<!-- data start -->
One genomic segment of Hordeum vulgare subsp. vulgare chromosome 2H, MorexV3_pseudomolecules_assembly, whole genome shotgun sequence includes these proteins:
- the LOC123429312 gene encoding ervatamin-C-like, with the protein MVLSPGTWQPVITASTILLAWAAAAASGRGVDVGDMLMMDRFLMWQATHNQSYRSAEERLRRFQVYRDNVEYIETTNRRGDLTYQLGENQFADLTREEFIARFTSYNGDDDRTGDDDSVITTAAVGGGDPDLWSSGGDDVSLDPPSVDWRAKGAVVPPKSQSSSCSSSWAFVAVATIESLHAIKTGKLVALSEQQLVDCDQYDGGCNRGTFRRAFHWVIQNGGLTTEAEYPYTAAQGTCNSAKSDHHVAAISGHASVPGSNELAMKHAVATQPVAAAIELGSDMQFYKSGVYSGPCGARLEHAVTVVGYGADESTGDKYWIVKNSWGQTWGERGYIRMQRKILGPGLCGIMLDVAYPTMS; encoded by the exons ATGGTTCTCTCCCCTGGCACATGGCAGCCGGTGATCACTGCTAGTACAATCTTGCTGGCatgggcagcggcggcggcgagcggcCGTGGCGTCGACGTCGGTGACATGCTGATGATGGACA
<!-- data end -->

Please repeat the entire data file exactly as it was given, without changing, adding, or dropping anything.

One genomic segment of Hordeum vulgare subsp. vulgare chromosome 2H, MorexV3_pseudomolecules_assembly, whole genome shotgun sequence includes these proteins:
- the LOC123429312 gene encoding ervatamin-C-like, with the protein MVLSPGTWQPVITASTILLAWAAAAASGRGVDVGDMLMMDRFLMWQATHNQSYRSAEERLRRFQVYRDNVEYIETTNRRGDLTYQLGENQFADLTREEFIARFTSYNGDDDRTGDDDSVITTAAVGGGDPDLWSSGGDDVSLDPPSVDWRAKGAVVPPKSQSSSCSSSWAFVAVATIESLHAIKTGKLVALSEQQLVDCDQYDGGCNRGTFRRAFHWVIQNGGLTTEAEYPYTAAQGTCNSAKSDHHVAAISGHASVPGSNELAMKHAVATQPVAAAIELGSDMQFYKSGVYSGPCGARLEHAVTVVGYGADESTGDKYWIVKNSWGQTWGERGYIRMQRKILGPGLCGIMLDVAYPTMS; encoded by the exons ATGGTTCTCTCCCCTGGCACATGGCAGCCGGTGATCACTGCTAGTACAATCTTGCTGGCatgggcagcggcggcggcgagcggcCGTGGCGTCGACGTCGGTGACATGCTGATGATGGACA